Good Practice
As long ago as 1997, the BRE (Ref 2) and the BCO (Ref 3) published advice promoting a change in the practice of including lists of excluded materials in contract documentation. Those documents encouraged a change in emphasis from the exclusion of materials to ensuring good practice in their selection. Accordingly it became more common for contract documents to refrain from including exhaustive lists of prohibited materials, instead referring to the BCO and BRE reports, such as that presented below.

Prohibited Materials means any materials:
(a) which by their nature or application contravene any relevant British Standard or EU equivalent
(b) which contravene the recommendations of the British Council for Offices’ publication Good Practice in the Selection of Construction Materials (2011) or
(c) which are generally considered to be deleterious within the building design professions in the UK at the time of specification or approval;


The Consultant further warrants to the Client that it has not specified for use and will use the standard of skill and care provided for in clause 3.1 not to specify for use and will use such reasonable skill and care consistent with the supervisory and inspection responsibilities to be undertaken as part of the Services to see that there shall not be used in the Works any materials which at the time of specification or use (as the case may be):
are known to be deleterious when used in the manner in which they are to be used (either to health and safety or to the durability of the Works); or
contravene any relevant standard or code of practice issued from time to time by the BSI Group or under a European directive relating to standards; or good building practice; or
do not accord with the guidelines contained in the edition of the publication Good Practice in the Selection of Construction Materials (British Council for Offices (BCO)), current at the date of specification or use.

Current difficulties
However, notwithstanding this good advice and the ready availability of relatively standard clauses of the type presented above, it is still not uncommon for some contracts to prohibit materials in a way that is not helpful. For example;

Contracts which attempt to indemnify the Client from “any proper costs claims damages losses penalties fines liabilities encumbrances liens costs or expenses which might be incurred or suffered by the owner or occupier of the Premises as a result of the existence of Hazardous Materials upon about above or beneath the Premises” and then defines “Hazardous Materials” as any substance which contains asbestos. From the discussion above, this would include almost all Made Ground where some asbestos (even if only present in trace amounts) is likely to be present.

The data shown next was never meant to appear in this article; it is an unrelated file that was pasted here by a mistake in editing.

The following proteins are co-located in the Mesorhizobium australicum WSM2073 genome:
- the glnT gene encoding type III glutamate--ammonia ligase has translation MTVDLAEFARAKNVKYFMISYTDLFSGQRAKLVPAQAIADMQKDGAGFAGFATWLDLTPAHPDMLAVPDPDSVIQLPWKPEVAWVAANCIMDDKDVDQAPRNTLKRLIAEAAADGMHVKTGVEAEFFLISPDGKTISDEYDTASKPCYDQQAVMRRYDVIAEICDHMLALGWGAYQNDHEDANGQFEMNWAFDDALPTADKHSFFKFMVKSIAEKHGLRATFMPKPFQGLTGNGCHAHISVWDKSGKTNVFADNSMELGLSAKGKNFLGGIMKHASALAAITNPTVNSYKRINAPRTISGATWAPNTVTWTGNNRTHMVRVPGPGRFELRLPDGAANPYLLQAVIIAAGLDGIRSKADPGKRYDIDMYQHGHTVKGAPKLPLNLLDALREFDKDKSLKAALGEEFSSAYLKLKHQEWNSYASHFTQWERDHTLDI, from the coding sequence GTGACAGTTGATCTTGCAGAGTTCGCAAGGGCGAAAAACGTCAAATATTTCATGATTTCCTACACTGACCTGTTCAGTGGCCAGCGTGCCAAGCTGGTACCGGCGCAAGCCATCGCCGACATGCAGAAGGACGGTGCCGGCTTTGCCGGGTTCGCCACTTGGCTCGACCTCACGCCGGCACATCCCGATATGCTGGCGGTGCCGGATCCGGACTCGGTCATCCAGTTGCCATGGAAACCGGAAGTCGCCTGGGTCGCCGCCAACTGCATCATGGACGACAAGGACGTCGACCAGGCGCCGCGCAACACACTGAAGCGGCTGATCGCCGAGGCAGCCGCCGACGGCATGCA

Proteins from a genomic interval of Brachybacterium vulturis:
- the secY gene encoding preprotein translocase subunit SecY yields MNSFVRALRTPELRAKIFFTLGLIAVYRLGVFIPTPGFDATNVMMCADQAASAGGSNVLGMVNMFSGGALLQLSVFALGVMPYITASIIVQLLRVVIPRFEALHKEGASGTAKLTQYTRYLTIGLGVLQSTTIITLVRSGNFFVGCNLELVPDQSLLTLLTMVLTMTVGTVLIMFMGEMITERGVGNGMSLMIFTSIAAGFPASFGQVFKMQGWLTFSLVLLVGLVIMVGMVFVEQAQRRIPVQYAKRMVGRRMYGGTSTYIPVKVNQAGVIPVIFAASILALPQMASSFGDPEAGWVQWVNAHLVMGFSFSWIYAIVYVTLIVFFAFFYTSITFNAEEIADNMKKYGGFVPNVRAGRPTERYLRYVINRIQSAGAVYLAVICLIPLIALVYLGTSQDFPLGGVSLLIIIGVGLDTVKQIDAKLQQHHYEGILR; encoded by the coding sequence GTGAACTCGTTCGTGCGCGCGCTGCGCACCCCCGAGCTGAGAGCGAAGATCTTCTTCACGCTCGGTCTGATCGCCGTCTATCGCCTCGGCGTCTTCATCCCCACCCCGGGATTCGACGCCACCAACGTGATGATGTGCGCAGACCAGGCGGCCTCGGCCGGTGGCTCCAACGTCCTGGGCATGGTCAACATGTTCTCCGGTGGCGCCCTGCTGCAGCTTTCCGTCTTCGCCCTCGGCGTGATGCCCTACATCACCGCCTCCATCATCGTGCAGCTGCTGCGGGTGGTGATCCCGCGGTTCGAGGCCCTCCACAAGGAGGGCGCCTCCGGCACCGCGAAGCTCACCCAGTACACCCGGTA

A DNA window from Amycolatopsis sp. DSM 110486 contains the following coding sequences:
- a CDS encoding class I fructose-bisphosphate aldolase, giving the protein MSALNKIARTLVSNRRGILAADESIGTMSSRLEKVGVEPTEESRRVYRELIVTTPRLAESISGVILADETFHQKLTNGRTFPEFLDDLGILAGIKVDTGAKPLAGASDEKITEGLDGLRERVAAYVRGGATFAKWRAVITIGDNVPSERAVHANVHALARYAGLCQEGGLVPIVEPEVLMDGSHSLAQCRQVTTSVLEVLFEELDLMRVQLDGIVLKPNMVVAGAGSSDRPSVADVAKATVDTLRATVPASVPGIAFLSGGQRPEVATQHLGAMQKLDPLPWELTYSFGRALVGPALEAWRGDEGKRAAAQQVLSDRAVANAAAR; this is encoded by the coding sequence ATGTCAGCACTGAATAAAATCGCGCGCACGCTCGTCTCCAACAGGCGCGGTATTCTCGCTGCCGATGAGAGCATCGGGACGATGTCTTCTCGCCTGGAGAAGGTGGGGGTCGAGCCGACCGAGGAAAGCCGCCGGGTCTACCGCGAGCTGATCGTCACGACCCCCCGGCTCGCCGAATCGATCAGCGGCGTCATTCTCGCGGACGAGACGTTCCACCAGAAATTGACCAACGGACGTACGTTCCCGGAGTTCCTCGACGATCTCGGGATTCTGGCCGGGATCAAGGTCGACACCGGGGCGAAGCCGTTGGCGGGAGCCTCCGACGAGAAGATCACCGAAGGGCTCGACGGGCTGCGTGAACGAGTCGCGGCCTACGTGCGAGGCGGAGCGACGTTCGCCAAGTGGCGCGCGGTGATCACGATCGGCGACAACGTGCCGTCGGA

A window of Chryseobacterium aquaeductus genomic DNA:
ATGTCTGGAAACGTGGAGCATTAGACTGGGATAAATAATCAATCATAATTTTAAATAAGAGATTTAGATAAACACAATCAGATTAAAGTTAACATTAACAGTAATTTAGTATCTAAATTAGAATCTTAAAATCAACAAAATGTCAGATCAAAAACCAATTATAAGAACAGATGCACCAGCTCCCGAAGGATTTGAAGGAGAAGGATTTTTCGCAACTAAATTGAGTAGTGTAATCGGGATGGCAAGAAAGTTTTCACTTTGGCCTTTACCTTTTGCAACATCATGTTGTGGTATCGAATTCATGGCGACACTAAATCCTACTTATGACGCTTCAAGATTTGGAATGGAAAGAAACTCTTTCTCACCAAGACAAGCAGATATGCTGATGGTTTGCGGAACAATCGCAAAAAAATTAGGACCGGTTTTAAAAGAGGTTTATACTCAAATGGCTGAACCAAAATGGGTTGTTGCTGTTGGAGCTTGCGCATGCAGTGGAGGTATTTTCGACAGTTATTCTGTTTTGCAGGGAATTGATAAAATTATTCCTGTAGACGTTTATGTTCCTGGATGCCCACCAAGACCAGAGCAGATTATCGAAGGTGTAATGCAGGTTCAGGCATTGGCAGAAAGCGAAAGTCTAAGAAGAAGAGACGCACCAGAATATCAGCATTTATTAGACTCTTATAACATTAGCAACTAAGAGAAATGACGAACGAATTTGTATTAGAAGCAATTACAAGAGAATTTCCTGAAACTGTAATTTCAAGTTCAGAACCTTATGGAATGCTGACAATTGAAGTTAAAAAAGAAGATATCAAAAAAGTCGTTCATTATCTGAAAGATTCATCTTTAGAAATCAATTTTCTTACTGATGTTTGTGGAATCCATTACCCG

Furthermore, clauses can require that “Works shall not include retention of asbestos or asbestos containing material (ACM) within made ground on the Premises where any Survey discloses ACM content greater than 0.1% w/w. In that event, Remediation Works must achieve a reduction of overall ACM within the made ground through controlled screening and picking below 0.1% w/w.”

Firstly, it is difficult to demonstrate conclusively that ACM in Made Ground are above or below this threshold [due to sampling/ testing issues] and to define any areas where such contamination was present would be problematic and could become contentious. Secondly (and more importantly) – this requirement is contrary to the risk based approach to remediation that is current policy and which is promoted in the Good Practice guidance. Essentially, the provision requires that if there is Made Ground with ACMs in it at > 0.1% but that this soil is at depth (say >1m) and which will then be covered by a building or car parking and therefore presents no risk to anybody or the environment, nonetheless, it would have to be excavated, screened and the ACMs removed until you could conclusively demonstrate that the ACMs in the whole mass of soil were <0.1%. On a risk based remediation, all that would be required is that a record of the presence of the ACMs buried beneath the buildings/ car park was retained (e.g. in the Verification Report and recorded in the Health and Safety file) such that if in the future someone was to excavate into this material, the potential risks could be appropriately mitigated.